Memorizing music has never been easy for me. I curse the day when Clara Schumann — purportedly a better pianist than her husband — decided she would play from memory, wowingily wooing the salon bourgeoisie. I’m not terrible with the score in front of me, but take it away and instead of “Lachen und Weinen zu jeglicher Stunde“, you get “Lachen und Wienen hum-hm-hm-hm some-thing”. Take it away and I’m a child plunking Für Elise.
It is not that I can’t hear the music, because I can. Though laid beginning to end in my ear, I can’t transform what I hear, but do not see, into reality. A wide frustration is a scoreless performance. For, without a road map, I can’t wrestle the ideal from the heavens. I just can’t bring it to pass.
“Put your books down”, the director said to our little ensemble a few weeks before the competition. Almost immediately, they all protested, so the director followed it with encouragement, “Come on, guys! You know this!” The day of reckoning had arrived: dies irae, dies illa! And, with her empire waist from beyond the grave, Clara Schumann readied her scythe, eyeing my soul.
I remain resolute. I do not show the fear quickly deteriorating my insides. How could I show it, when I am the appointed and (perhaps, even anointed) soloist? I am the best. I would continue to be the best, just as a matter of directed natural events, like the shifting tectonic plates or cornfields. So, placing the folder on the chair behind me, I let out a slight cough. That’s all they’ll see from me today. I breathe shallowly, readying myself, as that familiar chord (our starting note) is slowly rolled from a distant piano.
Fear seldom expresses itself directly. Morbidly afraid of making a mistake, a high schooler tightens his entire body and widens his eyes. He bravely fights against it with all of his might, teetering above the abyss of non-existence. Yet, a simple tap, like a kind critique or an innocent wayward glance, would fell him in a single “timber!” So, he sings beyond his ability, hoping his passion will dissemble doubts about his ability, his meaning. Afraid to be afraid, he slams the door and brings up the drawbridge.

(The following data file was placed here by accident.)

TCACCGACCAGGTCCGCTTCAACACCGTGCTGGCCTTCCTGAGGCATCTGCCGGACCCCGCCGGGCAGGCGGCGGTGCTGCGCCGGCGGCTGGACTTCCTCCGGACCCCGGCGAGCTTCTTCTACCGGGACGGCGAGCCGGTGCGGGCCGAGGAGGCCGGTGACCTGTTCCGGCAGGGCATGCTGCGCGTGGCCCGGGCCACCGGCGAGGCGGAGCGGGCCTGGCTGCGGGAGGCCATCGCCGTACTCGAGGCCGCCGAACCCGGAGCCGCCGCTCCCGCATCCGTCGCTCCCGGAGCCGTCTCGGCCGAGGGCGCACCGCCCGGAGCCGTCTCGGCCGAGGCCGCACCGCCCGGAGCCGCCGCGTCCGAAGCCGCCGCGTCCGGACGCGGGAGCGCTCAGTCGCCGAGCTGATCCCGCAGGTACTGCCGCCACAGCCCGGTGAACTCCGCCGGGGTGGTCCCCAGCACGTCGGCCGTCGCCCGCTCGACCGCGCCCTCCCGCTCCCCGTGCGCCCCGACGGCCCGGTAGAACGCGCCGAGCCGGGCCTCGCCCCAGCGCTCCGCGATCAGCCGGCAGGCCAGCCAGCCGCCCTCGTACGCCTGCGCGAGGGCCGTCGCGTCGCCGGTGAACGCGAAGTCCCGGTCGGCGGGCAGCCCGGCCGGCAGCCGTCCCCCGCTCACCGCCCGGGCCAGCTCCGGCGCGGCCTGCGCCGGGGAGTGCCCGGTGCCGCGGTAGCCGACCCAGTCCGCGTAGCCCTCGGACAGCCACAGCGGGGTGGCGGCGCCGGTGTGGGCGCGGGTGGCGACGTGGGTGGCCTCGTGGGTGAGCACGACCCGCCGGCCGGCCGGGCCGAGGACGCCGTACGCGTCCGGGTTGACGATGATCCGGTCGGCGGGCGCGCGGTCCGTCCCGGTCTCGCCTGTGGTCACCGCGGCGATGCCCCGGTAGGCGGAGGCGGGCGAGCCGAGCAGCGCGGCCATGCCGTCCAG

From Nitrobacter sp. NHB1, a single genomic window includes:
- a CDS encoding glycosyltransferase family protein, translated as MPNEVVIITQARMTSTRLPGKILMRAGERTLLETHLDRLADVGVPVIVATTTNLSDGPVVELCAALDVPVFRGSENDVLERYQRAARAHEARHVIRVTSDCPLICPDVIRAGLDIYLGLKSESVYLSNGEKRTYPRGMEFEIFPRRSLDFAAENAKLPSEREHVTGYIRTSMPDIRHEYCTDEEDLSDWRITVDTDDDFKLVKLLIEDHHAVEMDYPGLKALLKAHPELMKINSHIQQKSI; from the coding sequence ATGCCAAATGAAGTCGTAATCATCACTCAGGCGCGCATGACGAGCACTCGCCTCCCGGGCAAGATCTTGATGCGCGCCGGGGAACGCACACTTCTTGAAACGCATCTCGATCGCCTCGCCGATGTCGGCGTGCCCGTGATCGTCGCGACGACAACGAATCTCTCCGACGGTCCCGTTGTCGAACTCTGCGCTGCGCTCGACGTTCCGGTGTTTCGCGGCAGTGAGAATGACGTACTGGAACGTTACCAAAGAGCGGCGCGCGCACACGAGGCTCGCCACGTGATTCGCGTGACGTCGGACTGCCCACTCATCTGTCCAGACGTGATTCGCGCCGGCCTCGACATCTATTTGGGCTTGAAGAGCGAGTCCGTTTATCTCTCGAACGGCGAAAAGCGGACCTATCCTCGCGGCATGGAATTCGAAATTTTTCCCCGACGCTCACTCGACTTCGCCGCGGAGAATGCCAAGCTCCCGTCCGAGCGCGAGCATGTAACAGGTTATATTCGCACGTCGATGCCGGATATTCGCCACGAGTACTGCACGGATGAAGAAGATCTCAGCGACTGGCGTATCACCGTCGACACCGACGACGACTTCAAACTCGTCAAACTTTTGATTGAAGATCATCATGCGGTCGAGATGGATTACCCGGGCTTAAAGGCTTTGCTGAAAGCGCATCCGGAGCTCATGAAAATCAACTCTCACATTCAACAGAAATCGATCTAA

In more spiritual years, I dream every-so-often of dark forces trying to abduct me from my home. Just like the Pentecostals, I rebuke those formless forms in the name of Jesus, shouting, “I am a servant of the Most High and you can’t touch me!”. They stalk away to the edge of the road, staring at me under the streetlight. Half-lit and half-dark, they would mumble to themselves. With uneasy peace across no-man’s-land, we watch one another, while their indeterminate mumblings ring in my ear.
Dangling near the abyss, I sing, trying to hold myself together. I didn’t make any mistakes, even though I’m pretty sure all that tension pushed the pitch and wrecked my diction. But, what did it matter? I arrived at the judgement seat and was not found wanting. I was still the best. The sun could continue his course and the cornfields would grow. Clara Schumann would have to stalk the earth for another soul to ruin. My body begins to loosen. This isn’t so bad now, is it? The second solo is coming up. This is the line about the Jordan being “chilly and cold” while the rest of the ensemble hums. It is just me, out there, by myself, naked.
I can’t remeber the first words! All this subcutaneous relief distracts me! No, no, no! My life would be rendered meaningless in a few moments. In a few bars from now, I would fail and I would fail horribly. I can feel my defenses weaken. I can feel the icy stare of the mumblers at the edge of my consciousness. In three measures, I die.